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Next: Non-perturbative String Theory Up: T-duality, D-branes and Brane Previous: T-duality, D-branes and Brane

Toroidal Compactification, $T$-duality and D-branes

D-branes are, despite of the dual fundamental degrees of freedom in string theory, extremely interesting and useful tools to study nonperturbative properties of string and field theories (for some reviews see [10,11]). Non-perturbative properties of supersymmetric gauge theories can be better understanding as the world-volume effective theory of some configurations of intersecting D-branes (for a review see [14]). D-branes also are very important to connect gauge theories with gravity. This is the starting point of the AdS/CFT correspondence or Maldacena's conjecture. We don't review this interesting subject in this paper, however the reader can consult the excellent review [15]. Roughly speaking D-branes are static solutions of string equations which satisfy Dirichlet boundary conditions. That means that open strings can end on them. To explain these objects we follow the traditional way, by using T-duality on open strings we will see that Neumann conditions are turned out into the Dirichlet ones. To motivate the subject we first consider T-duality in closed bosonic string theory. truecm T-duality in Closed Strings The general solution of Eq. (4) in the conformal gauge can be written as $X^I (\sigma , \tau ) = X^I_R(\sigma^-)+X^I_L (\sigma^+)$, where $\sigma^{\pm}=\sigma \pm \tau$. Now, take one coordinate, say $X^{25}$ and compactify it on a circle of radius $R$. Thus we have that $X^{25}$ can be identified with $X^{25} + 2\pi R m$ where $m$ is called the winding number. The general solution for $X^{25}$ with the above compactification condition is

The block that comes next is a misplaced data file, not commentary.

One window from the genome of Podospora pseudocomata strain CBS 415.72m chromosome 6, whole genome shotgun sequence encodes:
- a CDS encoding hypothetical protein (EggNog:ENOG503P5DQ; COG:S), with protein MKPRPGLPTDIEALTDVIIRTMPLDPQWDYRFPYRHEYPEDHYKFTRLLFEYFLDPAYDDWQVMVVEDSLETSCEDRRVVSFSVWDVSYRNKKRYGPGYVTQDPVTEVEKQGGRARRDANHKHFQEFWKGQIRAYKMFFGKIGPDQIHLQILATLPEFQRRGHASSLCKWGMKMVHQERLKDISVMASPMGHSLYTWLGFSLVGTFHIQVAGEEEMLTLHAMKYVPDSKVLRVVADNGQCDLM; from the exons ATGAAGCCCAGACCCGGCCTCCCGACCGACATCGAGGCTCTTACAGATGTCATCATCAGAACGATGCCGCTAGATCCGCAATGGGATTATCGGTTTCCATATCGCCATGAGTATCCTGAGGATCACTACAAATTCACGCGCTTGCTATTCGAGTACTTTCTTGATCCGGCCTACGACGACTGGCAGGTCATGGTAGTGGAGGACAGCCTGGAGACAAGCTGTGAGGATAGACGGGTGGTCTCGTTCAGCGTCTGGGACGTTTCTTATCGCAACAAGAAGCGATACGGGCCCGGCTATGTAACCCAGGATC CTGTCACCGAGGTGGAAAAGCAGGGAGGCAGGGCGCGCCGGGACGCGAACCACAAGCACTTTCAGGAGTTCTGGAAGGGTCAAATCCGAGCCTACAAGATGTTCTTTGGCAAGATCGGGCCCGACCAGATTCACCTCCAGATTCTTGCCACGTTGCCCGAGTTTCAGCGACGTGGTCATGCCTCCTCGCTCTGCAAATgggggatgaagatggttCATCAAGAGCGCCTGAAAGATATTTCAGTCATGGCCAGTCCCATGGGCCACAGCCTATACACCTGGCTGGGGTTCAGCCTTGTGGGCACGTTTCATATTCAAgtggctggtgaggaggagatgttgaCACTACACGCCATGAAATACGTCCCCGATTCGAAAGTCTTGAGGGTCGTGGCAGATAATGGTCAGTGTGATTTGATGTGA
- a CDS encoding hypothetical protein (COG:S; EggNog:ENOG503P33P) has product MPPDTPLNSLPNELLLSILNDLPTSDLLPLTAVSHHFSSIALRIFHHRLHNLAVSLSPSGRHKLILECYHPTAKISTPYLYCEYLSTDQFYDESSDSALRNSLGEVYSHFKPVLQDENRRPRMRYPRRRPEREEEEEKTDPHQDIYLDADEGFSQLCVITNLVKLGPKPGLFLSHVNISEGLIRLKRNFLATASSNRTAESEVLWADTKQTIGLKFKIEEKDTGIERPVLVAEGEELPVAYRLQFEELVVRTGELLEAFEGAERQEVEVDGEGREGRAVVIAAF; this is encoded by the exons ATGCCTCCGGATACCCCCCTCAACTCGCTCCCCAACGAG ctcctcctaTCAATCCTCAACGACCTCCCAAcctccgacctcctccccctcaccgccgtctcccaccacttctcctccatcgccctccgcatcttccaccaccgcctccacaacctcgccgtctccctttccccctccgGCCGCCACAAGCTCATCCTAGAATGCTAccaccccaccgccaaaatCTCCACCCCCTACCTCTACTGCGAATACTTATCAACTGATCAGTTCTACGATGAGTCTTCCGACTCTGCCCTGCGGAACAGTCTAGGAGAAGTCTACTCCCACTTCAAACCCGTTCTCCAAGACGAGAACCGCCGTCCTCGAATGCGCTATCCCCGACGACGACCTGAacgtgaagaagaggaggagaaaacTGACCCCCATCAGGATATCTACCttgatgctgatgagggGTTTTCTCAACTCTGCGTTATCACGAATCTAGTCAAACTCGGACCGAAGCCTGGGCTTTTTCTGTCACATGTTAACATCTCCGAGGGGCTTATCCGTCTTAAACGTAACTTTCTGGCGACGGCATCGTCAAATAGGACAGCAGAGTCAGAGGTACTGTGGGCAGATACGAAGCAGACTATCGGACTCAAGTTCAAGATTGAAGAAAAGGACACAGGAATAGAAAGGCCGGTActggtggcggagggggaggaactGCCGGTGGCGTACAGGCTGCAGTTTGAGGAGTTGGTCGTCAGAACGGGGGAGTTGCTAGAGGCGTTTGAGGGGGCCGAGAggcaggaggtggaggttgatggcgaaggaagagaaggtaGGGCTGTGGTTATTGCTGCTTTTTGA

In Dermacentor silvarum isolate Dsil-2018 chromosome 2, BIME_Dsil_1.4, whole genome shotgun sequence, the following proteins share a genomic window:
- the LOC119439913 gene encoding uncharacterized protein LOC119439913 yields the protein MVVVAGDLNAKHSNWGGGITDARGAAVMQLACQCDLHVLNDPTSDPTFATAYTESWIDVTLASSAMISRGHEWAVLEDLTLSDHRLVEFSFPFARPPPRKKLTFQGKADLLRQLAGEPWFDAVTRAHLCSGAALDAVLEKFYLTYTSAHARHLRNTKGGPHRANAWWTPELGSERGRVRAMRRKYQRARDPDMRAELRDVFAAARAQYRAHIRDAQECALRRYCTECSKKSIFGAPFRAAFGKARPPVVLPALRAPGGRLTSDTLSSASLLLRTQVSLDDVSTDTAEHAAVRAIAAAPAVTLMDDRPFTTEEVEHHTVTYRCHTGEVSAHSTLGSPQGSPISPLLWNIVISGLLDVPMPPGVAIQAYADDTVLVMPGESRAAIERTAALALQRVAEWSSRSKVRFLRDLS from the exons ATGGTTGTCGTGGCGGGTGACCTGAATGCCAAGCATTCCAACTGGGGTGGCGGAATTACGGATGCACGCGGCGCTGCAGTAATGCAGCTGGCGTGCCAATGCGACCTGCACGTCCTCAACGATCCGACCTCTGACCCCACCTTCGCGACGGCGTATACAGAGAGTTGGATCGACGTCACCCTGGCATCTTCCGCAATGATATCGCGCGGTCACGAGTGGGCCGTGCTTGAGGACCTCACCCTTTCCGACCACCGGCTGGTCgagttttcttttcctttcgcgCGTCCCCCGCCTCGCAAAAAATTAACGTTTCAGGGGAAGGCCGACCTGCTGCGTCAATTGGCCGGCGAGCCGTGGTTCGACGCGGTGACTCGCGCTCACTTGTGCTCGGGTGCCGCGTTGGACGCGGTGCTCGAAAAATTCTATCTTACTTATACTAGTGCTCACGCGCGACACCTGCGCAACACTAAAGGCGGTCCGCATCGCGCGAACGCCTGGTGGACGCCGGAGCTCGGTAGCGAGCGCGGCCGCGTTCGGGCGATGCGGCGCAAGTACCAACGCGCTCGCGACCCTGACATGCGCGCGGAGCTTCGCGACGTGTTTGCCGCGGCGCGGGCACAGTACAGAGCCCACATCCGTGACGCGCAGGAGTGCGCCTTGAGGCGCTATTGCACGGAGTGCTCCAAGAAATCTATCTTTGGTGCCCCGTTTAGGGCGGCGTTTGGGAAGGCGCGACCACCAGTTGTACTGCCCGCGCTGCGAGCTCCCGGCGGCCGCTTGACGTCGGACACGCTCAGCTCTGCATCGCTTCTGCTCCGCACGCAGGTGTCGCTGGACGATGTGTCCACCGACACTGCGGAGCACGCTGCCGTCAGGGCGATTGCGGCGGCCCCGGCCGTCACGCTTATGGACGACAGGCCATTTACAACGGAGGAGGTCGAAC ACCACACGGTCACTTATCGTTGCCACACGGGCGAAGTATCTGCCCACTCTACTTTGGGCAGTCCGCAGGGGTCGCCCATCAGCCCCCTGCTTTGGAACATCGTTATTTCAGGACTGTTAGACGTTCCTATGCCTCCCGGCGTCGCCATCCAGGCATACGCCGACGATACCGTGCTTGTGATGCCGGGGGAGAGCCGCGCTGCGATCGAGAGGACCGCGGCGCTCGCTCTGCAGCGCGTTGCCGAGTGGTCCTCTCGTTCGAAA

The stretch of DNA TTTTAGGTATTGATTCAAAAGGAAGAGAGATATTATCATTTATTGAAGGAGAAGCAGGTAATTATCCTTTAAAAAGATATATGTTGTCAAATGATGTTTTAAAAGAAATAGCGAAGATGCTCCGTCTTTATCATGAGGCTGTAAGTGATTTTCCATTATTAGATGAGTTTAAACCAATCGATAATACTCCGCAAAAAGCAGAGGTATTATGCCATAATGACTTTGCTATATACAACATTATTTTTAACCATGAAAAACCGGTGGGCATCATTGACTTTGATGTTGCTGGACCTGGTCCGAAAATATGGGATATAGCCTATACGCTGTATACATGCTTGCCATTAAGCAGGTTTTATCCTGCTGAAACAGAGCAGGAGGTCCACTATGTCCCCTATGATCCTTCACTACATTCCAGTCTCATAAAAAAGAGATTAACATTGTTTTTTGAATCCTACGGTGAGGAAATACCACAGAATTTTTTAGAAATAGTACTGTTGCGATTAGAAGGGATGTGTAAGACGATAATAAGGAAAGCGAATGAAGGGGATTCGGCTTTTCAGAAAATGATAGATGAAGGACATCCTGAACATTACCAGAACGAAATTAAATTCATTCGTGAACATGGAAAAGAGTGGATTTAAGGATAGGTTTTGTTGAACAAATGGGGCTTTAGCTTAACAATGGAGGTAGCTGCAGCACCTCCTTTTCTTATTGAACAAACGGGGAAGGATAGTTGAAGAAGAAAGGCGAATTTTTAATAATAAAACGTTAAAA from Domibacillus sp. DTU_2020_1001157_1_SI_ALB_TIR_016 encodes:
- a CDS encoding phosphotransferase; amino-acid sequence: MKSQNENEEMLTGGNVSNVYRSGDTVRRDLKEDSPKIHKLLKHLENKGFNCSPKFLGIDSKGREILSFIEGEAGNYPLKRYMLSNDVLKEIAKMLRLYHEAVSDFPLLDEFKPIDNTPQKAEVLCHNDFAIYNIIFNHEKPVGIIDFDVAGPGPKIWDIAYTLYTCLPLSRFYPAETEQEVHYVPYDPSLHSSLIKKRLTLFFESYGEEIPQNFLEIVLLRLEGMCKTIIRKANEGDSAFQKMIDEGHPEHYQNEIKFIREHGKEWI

X^{25}_R(\sigma^-)=X^{25}_{0R} +\sqrt{\frac{\alpha '}{2}}P^...
\bigg(-il(\tau - \sigma )\bigg)\end{displaymath}

X^{25}_L(\sigma^+)=X^{25}_{0L}+\sqrt{\frac{\alpha '}{2}}P^{...
...frac{1}{l}\alpha^{25}_{L,l}exp\bigg(-il(\tau +\sigma )\bigg),
\end{displaymath} (38)

P^{25}_{R, L}=\frac{1}{\sqrt{2}} \bigg(\frac{\sqrt{\alpha '}}{R}n \mp
\frac{R}{\sqrt{\alpha '}}m\bigg).
\end{displaymath} (39)